Pie chart showing pools with the most hashrate in Bitcoin.  Foundry USA 20.1%, F2Pool 15%, AntPool 14.2%, Binance Pool 12.7% and others.Bitcoin: Distribution of mining pools” – Source: BTC.com/stats/pool Still as a comparative measure we have the nano (XNO), with NC = 9 at the moment, but which normally fluctuates between 10 and 12.

Pie chart with the nakamoto coefficient and the decentralization of Nano.  9 entities being the largest: 17.84%, 10.9%, 10.36%, 9.08%, 6.15%, 4.71%, 3.96%, 3.16%, 1.97%nano: Distribution of the Weight of the Votes of the Main Representatives/Entities” – Source: NanoCharts O Nakamoto coefficient measures the number of entities that need to be corrupted for consensus centralization to occur. In the case of the Beacon Chain, centralization on Ethereum 2.0 would need more than 4 corrupt entities in the current state of the network, but there is concern about the gradual increase in deposits from the staking pool, Lido.

Centralization on Ethereum 2.0 worries Vitalik

In an interview with Fortune, when asked about the case, Vitalik replied:

“(…) I am definitely worried. I think that’s one of the biggest questions we’re thinking about when trying to figure out how to switch to ‘proof of stake’ in the long term. But I also think it’s important not to catastrophize the issue too much, because that’s what a lot of people do.”

The creator of Ethereum acknowledges that the concern about centralization in Ethereum 2.0 exists and he goes on to explain about the case of the biggest depositor:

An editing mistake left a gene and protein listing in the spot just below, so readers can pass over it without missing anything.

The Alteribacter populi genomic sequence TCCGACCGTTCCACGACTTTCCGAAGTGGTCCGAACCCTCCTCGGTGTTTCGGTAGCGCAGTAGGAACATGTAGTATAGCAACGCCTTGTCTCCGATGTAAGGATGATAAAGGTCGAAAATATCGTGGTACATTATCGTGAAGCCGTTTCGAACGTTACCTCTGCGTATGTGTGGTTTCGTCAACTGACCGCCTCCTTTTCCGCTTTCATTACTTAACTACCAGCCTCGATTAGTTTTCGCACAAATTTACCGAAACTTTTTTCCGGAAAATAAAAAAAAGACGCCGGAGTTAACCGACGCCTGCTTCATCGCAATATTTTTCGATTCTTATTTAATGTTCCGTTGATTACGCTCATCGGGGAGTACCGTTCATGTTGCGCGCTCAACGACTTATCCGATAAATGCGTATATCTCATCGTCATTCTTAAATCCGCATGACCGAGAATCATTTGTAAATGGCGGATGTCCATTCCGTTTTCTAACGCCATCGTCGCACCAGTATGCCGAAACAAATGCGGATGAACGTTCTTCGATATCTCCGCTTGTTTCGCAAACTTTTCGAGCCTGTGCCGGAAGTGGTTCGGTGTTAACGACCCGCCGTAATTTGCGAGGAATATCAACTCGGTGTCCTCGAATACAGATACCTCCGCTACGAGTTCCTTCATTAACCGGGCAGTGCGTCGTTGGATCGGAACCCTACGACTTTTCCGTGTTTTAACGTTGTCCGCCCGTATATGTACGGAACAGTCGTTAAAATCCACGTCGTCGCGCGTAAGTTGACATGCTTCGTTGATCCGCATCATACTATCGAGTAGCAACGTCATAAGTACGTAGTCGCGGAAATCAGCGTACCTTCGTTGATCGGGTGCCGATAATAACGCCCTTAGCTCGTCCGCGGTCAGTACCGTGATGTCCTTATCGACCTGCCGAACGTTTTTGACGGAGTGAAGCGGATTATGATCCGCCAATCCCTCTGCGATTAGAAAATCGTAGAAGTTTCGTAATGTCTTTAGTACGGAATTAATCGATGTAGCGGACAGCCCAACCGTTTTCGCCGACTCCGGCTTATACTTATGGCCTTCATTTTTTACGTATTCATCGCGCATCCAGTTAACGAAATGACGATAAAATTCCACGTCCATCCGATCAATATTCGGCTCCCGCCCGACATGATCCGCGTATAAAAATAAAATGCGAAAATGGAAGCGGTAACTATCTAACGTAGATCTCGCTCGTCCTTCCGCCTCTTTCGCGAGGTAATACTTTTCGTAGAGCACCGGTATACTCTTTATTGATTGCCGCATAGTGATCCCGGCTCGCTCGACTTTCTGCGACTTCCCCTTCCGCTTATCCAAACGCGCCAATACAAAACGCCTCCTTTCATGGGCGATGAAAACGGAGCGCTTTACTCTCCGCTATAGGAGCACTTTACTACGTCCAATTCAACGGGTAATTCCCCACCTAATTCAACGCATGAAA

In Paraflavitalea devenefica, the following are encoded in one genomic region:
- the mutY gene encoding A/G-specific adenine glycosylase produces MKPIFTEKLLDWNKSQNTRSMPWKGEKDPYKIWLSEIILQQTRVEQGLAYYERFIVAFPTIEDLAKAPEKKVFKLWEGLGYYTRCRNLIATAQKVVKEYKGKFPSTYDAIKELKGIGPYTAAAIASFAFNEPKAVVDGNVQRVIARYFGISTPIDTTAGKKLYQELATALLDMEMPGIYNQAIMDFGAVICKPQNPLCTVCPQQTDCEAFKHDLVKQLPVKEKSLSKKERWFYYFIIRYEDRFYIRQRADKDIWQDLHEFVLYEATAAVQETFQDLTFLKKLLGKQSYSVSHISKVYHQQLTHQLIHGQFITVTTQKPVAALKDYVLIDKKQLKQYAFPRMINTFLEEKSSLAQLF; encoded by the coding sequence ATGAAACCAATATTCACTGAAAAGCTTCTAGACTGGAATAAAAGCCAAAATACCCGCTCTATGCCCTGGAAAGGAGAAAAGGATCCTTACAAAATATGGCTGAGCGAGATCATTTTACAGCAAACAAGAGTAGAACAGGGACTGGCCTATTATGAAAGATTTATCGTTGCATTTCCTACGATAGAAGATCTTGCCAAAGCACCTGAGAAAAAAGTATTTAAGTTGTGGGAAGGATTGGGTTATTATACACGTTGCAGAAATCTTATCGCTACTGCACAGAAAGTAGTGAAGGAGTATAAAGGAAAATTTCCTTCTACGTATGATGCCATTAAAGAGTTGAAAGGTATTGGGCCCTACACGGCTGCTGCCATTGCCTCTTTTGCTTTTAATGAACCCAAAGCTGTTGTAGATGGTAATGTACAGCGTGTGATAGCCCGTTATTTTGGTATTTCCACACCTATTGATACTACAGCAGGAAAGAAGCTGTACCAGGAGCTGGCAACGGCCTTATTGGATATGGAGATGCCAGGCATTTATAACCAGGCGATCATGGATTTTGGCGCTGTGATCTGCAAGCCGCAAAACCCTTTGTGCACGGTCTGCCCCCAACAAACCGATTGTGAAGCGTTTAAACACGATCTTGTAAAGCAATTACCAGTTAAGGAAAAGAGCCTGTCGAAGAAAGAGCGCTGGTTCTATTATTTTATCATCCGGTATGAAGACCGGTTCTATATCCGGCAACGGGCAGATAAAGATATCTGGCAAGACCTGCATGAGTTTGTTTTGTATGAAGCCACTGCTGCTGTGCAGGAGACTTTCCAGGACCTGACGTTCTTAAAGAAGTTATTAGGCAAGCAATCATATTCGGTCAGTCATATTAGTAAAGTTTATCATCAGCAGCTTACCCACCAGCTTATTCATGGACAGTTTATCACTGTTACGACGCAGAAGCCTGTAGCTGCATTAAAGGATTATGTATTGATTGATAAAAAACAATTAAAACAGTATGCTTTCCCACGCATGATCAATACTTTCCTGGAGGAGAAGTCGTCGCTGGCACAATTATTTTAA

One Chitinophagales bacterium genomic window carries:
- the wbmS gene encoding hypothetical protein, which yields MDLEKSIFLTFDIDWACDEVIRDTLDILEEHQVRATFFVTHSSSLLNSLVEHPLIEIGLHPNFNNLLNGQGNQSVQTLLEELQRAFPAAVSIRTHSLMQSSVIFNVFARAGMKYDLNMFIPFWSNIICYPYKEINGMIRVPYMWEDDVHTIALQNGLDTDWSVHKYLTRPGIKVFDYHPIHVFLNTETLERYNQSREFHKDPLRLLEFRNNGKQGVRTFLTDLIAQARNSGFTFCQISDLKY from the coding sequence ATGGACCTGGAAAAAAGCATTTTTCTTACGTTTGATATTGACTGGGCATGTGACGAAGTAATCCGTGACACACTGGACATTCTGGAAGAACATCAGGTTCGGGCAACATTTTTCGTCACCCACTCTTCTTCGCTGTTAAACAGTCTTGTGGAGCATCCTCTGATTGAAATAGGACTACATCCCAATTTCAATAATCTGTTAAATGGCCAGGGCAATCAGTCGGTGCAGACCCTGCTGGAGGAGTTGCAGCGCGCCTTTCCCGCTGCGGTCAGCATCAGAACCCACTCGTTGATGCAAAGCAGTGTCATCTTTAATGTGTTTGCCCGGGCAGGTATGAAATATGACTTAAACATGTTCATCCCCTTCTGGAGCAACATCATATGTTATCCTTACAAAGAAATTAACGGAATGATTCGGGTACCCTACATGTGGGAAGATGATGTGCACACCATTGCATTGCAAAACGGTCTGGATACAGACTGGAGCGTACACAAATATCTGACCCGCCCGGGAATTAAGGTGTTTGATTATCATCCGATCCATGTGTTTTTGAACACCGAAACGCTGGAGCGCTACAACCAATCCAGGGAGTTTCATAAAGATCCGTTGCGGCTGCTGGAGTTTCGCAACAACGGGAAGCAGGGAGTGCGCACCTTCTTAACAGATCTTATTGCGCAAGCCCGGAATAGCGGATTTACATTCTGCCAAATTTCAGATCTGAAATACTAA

“Even with Lido, for example. Lido has about a third [dos depósitos de Ether na cadeia Beacon]. First of all, if you have a third, you can’t reverse the chain or anything else. There are some things you can do. But realistically, the worst you can do is make the finality stop happening for about a day or so, which is inconvenient but not so terrible.”

What he means by that is that already in the current state of the networka Lido could create problems for Ethereum 2.0. Even though some kind of 51% attack is not possible, with a third of the consensus, the node can refuse to validate transactions. With a minimum >67% to achieve deterministic finality, refusing a validator with 33% would create temporary delays in confirmation. Although Buterin says it is “just an inconvenience”for a network like Ethereum, this delay would mean billions of dollars lost, in the hundreds of protocols and platforms or thousands of businesses that already depend on the network to run. It is important that the investors be aware and take steps to protect their investments. One of the possible measures is that the participants of the pools stop depositing on Lidochoosing other service providers or trying to decentralize and distribute more ethers (ETHs) in staking. A constant threat is the emergence of new ‘players’ with great concentration of wealthlike BlackRock, for example.

Know more: “Owner of the world” launches ETF based on blockchain, understand more about it Large funds that hold third-party capital may manage to temporarily dominate the consensus and threaten to become “owners of Web 3.0”, in a possible centralization of Ethereum 2.0.

Pro-decentralization monitoring must be constant and taken seriously.